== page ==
On appeal from Superior Court of New Jersey, Law Division, Warren County, Docket No. L-225-05.
NOT FOR PUBLICATION WITHOUT THE APPROVAL OF THE APPELLATE DIVISION
Before Judges Fuentes, Grall and Waugh.
Plaintiffs, Joseph Greenleaf, Sr. and Kimberlee Greenleaf, as guardian ad litem for the minor Joseph Greenleaf, Jr. and Kimberlee Greenleaf, individually, filed this medical malpractice action against defendants*fn1 Belinda Silverthorn, a certified nurse midwife, and Warren OB-GYN Associates, Silverthorn's employer, alleging that they were negligent in the delivery of the infant plaintiff; and, as a proximate cause of such negligence, Joseph suffered a permanent injury to his left arm known as a brachial plexus injury.
The matter was tried for five days before a civil jury that returned a verdict of no cause for action. Plaintiffs now appeal arguing that the trial court committed reversible error in: (1) limiting the testimony of their expert pediatric neurologist, Dr. Adler; and (2) prohibiting their expert in obstetrics and gynecology, Dr. Ravitz, from bolstering his credibility by testifying that he donates his witness fees to charity.
After carefully reviewing the record, and in light of prevailing legal standards, we affirm. We will limit our factual recitation to those facts necessary to address plaintiffs' arguments on appeal.
Kimberlee Greenleaf was admitted to Warren Hospital on August 14, 2003, at approximately 3:00 a.m., complaining of labor pains after her "water broke." She was accompanied by her husband Joseph Greenleaf; Joanne Greenleaf, Joseph Sr.'s mother, arrived minutes later. Kimberlee was taken to the delivery room where an anesthesiologist administered an epidural injection; members of the nursing staff were also in contact with her.
The Greenleafs had agreed to have midwife Belinda Silverthorn deliver their child. Silverthorn examined Kimberlee to confirm dilation, at least once prior to the baby's birth. Kimberlee became fully dilated after about three hours and twenty minutes after her arrival at the hospital. At that point, Silverthorn instructed her to begin pushing.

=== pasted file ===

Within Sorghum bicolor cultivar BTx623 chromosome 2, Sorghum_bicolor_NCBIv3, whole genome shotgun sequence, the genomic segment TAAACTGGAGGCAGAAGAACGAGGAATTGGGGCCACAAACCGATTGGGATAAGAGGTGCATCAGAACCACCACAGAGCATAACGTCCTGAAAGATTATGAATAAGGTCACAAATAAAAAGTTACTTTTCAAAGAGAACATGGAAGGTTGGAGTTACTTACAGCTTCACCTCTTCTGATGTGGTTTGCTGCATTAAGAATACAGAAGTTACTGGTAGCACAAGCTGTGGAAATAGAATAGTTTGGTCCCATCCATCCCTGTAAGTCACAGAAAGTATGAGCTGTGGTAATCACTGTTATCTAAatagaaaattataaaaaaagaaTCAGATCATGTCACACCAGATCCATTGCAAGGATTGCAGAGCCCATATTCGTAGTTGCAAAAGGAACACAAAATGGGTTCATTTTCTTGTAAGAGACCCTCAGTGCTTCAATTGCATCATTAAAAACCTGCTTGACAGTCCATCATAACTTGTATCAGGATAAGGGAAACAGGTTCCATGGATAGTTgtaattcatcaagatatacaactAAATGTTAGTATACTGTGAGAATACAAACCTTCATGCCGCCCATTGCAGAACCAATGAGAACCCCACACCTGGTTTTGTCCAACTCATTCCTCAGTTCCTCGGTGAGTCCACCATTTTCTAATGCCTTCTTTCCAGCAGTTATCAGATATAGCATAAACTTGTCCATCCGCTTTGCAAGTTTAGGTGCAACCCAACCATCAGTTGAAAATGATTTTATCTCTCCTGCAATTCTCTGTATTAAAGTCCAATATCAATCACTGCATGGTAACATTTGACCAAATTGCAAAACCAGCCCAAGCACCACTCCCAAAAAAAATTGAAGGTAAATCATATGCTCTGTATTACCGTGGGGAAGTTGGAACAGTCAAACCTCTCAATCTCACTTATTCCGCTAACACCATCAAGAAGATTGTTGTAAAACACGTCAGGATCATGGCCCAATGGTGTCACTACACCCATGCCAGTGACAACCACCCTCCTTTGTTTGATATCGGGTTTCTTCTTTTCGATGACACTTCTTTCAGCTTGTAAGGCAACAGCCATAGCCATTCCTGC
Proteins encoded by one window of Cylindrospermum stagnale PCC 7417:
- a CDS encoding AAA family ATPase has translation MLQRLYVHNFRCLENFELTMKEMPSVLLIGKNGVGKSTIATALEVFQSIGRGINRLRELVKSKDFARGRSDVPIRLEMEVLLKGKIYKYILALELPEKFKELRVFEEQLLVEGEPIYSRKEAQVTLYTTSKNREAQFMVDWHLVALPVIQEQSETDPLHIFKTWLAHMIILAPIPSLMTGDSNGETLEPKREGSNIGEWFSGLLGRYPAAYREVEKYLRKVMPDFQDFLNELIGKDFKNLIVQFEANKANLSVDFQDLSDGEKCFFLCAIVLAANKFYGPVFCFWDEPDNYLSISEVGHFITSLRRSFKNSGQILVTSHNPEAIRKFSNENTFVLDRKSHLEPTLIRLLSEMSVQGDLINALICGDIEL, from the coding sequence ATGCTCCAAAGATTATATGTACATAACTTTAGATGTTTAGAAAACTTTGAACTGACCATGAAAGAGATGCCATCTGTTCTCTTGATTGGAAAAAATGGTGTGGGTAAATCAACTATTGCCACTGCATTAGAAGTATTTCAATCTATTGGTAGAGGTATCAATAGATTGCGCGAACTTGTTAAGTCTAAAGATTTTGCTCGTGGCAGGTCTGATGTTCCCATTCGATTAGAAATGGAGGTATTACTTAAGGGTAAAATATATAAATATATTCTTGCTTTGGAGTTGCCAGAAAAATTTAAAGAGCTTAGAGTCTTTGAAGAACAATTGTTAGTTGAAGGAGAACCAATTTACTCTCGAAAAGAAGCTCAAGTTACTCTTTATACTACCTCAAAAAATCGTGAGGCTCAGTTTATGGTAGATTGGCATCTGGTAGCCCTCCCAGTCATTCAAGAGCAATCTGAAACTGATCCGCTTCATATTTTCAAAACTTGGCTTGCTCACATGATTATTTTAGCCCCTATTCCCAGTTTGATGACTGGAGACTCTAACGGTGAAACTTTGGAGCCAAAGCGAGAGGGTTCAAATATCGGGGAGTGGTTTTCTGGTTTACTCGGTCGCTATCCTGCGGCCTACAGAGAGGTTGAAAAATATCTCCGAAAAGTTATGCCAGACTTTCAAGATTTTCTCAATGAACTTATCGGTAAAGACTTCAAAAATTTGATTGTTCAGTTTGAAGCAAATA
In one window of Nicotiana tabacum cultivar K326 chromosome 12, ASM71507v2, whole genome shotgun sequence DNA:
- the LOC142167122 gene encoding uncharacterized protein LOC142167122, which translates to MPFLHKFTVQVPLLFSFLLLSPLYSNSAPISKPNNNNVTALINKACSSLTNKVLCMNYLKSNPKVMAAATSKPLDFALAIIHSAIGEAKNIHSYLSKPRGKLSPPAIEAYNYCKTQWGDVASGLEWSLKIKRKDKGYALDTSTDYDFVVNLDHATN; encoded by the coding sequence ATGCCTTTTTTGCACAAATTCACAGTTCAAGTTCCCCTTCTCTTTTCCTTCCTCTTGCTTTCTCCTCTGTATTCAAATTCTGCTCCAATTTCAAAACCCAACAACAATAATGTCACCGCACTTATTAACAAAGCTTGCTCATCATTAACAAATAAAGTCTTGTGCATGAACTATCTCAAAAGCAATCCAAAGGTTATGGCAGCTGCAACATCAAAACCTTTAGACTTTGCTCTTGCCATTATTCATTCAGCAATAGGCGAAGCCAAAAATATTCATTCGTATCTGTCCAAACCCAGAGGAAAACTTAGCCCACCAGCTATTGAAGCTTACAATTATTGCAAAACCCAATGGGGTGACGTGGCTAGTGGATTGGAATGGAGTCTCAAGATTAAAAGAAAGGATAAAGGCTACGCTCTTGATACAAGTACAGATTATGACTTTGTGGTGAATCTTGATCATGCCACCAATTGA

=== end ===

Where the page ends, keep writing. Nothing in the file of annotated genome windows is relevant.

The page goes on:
Along with Silverthorn and Nurse Susan Wade, Joseph, Sr. and his mother Joanne were also present in the delivery room. A few minutes after Kimberlee began to push, Silverthorn, who was at the foot of the bed between Kimberlee's legs, abruptly directed Kimberlee to stop pushing. According to Silverthorn, she directed Kimberlee to stop pushing because she had seen a "turtle sign," which she defined as a situation where the baby's head comes out of the mother's vaginal canal, but then is pulled back, "like a turtle head is going back into its shell."
Silverthorn testified that a "turtle sign" is indicative of shoulder dystocia, a situation in which, after the delivery of the baby's head, the shoulders are impacted and do not promptly follow through with normal obstetrical movements. The shoulders do not deliver because they "hang up" or become "stuck behind a bony part of the mother's pelvis."
Once she detected the sign of shoulder dystocia, Silverthorn lowered the head of Kimberlee's bed and began to perform the "McRobert's maneuver," an obstetrical procedure used to free the baby's shoulder by retracting the mother's legs toward her chest and applying suprapubic pressure, or pressure to the lower part of the mother's abdomen.
At this point, Nurse Wade, who had been just observing, grabbed and pulled back Kimberlee's right leg, climbed over the top of her and started pressing on her lower stomach. According to Kimberlee, no one pulled on her left leg. Her mother-in-law Joanne testified, however, that her son Joseph Sr. was pulling back on Kimberlee's left leg. Joseph Sr. and Silverthorn both had no recollection as to whether Joseph Sr. held Kimberlee's leg. Silverthorn testified that while this was taking place, she was applying gentle downward and ...